Pedagogy without Women

Mara Susak, Ludwig-Maximilians-University

Almost the entire Western canon of pedagogical works was written by men. This is common with canonical works. However, pedagogy stands out in several ways. First, pedagogy has historically been seen as a female domain. Second, pedagogy has had one of the highest percentages of women among all disciplines, both in the past and in the present. This is true not only for the practice but also for the theory of pedagogy, so that there are a considerable number of historical works on pedagogy written by women. Third, the ideal of equal education for all (especially for all genders) that prevails today was developed by female authors, which predestines them to be considered classics. Despite these features, the proportion of women in educational classics is extremely sparse, even relative to other disciplines. Oftentimes, the only exception is Maria Montessori. This paper explores a new way of analyzing the causes for this social and epistemological imbalance by understanding patriarchy as empire. The appeal of this approach immediately suggests itself from Michael Doyles definition of an empire as “effective control, whether formal or informal, of a subordinated society by an imperial society." (Doyle, Michael, 2018: Empires. Cornell University Press. p. 30) This paper investigates the systematic reasons for this social and epistemological imbalance. It does so by first showing the roots of the problem in Ancient Greece and Plato’s essentialization of women that is built upon throughout Western history. Beginning with Christine de Pizan in the 15th century, female thinkers of pedagogy often defended, against Plato’s influence, a more universal idea of generality comprising all genders. This preces today’s educational ideals but for a long time could not assert itself against the structural dominance of the male claim of male superiority.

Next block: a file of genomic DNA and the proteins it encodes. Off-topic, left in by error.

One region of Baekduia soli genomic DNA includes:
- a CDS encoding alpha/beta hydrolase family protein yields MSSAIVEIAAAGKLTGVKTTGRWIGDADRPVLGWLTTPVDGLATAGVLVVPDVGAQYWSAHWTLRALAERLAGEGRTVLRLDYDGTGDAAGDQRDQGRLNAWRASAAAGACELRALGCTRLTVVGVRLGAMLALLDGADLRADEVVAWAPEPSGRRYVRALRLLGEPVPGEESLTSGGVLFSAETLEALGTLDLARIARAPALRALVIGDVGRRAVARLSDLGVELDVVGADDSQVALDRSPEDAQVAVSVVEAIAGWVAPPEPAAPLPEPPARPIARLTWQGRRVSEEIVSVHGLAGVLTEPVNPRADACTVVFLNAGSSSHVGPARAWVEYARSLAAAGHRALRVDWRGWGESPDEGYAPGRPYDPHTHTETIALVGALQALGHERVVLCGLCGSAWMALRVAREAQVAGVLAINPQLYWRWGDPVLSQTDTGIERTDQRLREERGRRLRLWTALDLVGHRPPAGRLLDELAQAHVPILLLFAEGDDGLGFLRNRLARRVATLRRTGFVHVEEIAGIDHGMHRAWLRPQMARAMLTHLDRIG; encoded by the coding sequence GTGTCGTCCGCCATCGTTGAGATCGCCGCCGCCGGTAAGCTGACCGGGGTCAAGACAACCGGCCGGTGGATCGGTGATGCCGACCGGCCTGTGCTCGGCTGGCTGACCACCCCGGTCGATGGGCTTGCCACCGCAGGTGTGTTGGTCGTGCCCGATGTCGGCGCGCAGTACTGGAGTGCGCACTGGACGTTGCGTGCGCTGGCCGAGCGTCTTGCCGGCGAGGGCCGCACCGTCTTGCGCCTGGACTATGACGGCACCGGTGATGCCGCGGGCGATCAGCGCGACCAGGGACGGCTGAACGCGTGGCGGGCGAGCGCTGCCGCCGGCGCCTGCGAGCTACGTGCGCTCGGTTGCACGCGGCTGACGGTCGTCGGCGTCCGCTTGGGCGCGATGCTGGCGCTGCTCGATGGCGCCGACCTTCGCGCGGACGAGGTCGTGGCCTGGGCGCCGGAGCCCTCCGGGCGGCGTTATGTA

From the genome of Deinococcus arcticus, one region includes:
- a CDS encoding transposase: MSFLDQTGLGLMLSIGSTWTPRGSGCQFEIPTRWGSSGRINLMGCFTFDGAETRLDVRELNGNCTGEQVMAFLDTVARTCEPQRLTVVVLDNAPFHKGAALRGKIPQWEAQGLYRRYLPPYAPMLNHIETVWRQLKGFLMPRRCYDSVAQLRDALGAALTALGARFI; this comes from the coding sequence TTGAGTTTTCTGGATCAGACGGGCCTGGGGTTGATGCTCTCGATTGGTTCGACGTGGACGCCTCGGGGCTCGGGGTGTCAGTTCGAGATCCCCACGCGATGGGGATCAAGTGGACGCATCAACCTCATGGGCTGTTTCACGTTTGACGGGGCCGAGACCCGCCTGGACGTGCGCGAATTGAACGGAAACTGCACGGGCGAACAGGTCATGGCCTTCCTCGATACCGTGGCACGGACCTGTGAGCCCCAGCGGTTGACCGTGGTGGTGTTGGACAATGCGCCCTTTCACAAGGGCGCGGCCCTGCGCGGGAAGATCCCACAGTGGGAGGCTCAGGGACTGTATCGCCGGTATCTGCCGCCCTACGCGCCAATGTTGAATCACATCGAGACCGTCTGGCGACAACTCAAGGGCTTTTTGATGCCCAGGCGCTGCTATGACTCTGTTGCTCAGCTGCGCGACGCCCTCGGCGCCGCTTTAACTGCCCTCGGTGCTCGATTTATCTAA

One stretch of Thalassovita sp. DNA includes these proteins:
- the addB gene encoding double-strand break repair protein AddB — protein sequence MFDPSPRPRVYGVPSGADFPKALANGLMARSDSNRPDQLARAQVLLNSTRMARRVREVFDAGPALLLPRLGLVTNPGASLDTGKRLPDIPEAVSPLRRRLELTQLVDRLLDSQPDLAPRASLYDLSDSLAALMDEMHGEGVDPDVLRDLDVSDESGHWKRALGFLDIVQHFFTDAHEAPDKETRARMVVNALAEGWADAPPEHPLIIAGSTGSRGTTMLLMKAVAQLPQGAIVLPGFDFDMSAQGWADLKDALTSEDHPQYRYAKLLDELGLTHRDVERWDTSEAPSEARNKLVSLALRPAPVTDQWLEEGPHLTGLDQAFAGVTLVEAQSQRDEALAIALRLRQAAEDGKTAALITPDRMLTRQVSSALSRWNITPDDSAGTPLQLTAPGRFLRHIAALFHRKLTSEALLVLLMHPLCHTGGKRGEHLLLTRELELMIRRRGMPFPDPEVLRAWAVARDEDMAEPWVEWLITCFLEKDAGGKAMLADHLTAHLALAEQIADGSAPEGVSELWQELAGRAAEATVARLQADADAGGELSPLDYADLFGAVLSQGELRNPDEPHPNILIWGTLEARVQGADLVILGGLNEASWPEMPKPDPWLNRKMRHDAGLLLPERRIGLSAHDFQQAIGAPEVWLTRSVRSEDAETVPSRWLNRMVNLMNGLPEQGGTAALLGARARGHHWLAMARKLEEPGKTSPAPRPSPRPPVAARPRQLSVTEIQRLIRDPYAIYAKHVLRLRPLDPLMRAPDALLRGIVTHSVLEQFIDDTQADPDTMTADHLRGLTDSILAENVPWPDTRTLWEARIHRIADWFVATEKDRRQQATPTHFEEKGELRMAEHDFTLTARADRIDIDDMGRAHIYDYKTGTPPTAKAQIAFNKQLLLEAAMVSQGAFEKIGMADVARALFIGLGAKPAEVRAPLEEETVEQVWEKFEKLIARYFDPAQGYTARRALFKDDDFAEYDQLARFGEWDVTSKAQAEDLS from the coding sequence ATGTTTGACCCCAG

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 Presented in Session 122. Multidimensional perspectives on Women's Movements